615 898-5836; FAX 615 898-5098
      tsherman@...
      tedsherman@...
    • David S. Bratman
      ... In one of the interviews, the interviewer specifically points this out to Pullman, who admits it. One can object to Lewis having done this thing while
      Message 2 of 11 , Nov 1, 2000
      • 0 Attachment
        On Wed, 1 Nov 2000, ted sherman wrote:

        > It's quite clear from the interviews that what Pullman objects to is Lewis's
        > using fiction to promote a Christian philosophy. He states that rather
        > emphatically. What he doesn't state, however, is that he is guilty of exactly
        > the same offense in His Dark Materials, albeit he uses fiction to promote
        > anti-theism (and anti-Christianity in particular).

        In one of the interviews, the interviewer specifically points this out to
        Pullman, who admits it. One can object to Lewis having done this thing
        while still feeling that he had a right to do it, and that, Lewis having
        done it, one may reply in kind. Apart from the merits of the arguments
        themselves, I see nothing offensive in this. It is certainly possible to
        quote Pullman's fiction to show propaganda, but it's equally possible to
        quote Lewis's fiction to the same effect.

        > He even states that he writes His Dark
        > Materials to oppose the Chronicles. Seems to me to be a rather weak foundation
        > for writing a lengthy trilogy.

        So Lewis implies in "On Three Ways of Writing for Children". However,
        the proof of that pudding has to be in the eating. If Pullman's books
        are successful as literature, it doesn't matter why he wrote them.

        > At least the Chronicles all began with an image
        > and idea--only later did the theology creep into the work.

        The theology didn't just "creep" in. Having had his images, Lewis made a
        deliberate and conscious decision to write theology into his fiction. See
        his "past watchful dragons" comment.

        David Bratman
      • alexeik@aol.com
        In a message dated 11/1/0 3:51:27 AM, Sophie wrote:
        Message 3 of 11 , Nov 1, 2000
        • 0 Attachment
          In a message dated 11/1/0 3:51:27 AM, Sophie wrote:

          <<I think Philip(whom I know, though by correspondence rather than in the
          flesh, yet)is very much against the portrayal of girls in the Narnia series,>>

          Pullman's objections to Lewis (as quoted so far) seem to centre on the Narnia
          books, whereas it is Lewis's *adult* fiction that his own work resembles most
          glaringly in style and imagery. Has he ever mentioned Lewis in relation to
          anything other than Narnia? As a number of people have pointed out, _His Dark
          Materials_ isn't really written in the manner of a children's book, and
          doesn't really strike one as an anti-Christian equivalent of Narnia, to be
          read on the same level.
          Alexei
        • ERATRIANO@aol.com
          In a message dated 10/31/2000 10:51:26 PM Eastern Standard Time, smasson@northnet.com.au writes:
          Message 4 of 11 , Nov 1, 2000
          • 0 Attachment
            In a message dated 10/31/2000 10:51:26 PM Eastern Standard Time,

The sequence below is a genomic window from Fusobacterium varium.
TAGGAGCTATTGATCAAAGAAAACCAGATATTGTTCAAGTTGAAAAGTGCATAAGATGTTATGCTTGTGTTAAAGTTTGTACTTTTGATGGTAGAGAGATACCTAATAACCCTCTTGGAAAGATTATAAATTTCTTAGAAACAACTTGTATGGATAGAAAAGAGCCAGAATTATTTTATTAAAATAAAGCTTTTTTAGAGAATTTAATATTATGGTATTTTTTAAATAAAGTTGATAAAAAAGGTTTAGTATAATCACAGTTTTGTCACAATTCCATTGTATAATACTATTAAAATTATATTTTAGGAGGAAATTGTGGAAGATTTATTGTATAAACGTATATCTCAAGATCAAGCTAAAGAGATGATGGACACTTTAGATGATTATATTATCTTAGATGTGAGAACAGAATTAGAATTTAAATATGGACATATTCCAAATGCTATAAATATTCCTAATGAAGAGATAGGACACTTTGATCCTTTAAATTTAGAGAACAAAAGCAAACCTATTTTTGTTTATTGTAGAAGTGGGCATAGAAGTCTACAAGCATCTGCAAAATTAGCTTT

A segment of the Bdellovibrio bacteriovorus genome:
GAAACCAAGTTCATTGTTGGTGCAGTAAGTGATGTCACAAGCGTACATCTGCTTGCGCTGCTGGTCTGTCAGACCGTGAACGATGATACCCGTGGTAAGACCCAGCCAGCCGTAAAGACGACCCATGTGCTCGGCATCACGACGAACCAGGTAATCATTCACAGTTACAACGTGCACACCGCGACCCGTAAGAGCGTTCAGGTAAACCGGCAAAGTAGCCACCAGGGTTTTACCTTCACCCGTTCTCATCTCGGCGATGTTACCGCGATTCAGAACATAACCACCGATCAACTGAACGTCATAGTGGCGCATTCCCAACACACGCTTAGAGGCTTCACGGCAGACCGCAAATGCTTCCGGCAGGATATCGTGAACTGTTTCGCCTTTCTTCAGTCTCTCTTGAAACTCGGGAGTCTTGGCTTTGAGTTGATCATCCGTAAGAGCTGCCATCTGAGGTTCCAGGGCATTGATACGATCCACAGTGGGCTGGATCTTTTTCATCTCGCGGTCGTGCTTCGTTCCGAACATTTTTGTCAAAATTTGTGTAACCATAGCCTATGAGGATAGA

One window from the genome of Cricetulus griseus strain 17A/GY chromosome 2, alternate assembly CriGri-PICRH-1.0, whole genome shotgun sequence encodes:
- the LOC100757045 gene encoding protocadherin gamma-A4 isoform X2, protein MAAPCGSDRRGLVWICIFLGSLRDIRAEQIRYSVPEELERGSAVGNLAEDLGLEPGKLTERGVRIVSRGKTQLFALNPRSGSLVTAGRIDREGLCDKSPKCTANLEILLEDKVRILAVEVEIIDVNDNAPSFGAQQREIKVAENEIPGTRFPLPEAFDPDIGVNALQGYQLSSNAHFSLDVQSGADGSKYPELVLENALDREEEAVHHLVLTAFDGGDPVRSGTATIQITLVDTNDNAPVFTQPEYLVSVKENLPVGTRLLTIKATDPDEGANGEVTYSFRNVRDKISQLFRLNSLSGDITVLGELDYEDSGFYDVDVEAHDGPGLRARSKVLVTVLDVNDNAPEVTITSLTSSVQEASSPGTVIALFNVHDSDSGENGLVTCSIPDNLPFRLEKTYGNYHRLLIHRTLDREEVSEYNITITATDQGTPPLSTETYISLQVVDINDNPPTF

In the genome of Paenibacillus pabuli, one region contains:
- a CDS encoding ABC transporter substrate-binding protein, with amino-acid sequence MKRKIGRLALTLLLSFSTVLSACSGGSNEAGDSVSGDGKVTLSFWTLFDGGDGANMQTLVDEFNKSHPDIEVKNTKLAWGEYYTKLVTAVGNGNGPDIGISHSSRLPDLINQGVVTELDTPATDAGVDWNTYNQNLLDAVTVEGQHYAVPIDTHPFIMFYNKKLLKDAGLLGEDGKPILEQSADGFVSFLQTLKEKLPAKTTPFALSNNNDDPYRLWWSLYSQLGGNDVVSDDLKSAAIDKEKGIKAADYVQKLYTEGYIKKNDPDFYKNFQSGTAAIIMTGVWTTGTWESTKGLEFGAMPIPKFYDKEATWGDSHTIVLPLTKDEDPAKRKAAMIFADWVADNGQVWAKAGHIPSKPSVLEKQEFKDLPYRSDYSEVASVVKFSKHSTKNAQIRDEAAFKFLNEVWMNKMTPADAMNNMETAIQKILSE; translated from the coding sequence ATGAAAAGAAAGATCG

smasson@... writes:

            << I disliked The Last Battle thoroughly--I
            couldn't have told you why as a child but now I think it was because it
            reminded me of hellfire preachers I had known. It seems to me the least
            childlike and mythical of the series, and I think Philip particularly hates
            that one too. >>

            It's been too long since I last reread the series, but I liked TLB. I took
            comfort from Aslan's claiming of one of the, what were they? the
            pseudo-Saracens... Not just the act itself, but its implications as well.

            Sounds like I should avoid Goldthwaite, and the jury is still out on Pullman.
            On the other hand, there are constantly more and more Redwall books, and I
            can't help but wonder if they are enjoyable.

            I am ploughing through Moon's Deed of Paksennarion (sp) and while it took
            some getting used to, and I personally miss a romantic element, it is
            definitely worth reading, at least so far. There is a wealth more of certain
            details than I can take in, but it still doesn't make it a bad book. Many
            supposedly mythic books leave a gooey taste in the mind, and Paks, while not
            as poetic as I might like, is leaving a clean taste... lol

            Lizzie
          • alexeik@aol.com
            In a message dated 11/1/0 5:23:38 PM, David Bratman wrote:
            Message 5 of 11 , Nov 1, 2000
            • 0 Attachment
              In a message dated 11/1/0 5:23:38 PM, David Bratman wrote:

              << However,
              the proof of that pudding has to be in the eating. If Pullman's books
              are successful as literature, it doesn't matter why he wrote them.>>

              I agree, and my objection to the trilogy is not a partisan ideological one,
              but is based on my dissatisfaction with its conclusion, which gave evidence
              of sloppy thinking and evasion of crucial implications of the plot. In an
              interview he gave to Amazon.com, he said that his world-view was basically a
              moral one, that kindness and self-sacrifice were good and cruelty and
              selfishness were evil, regardless of where they were manifested -- that if a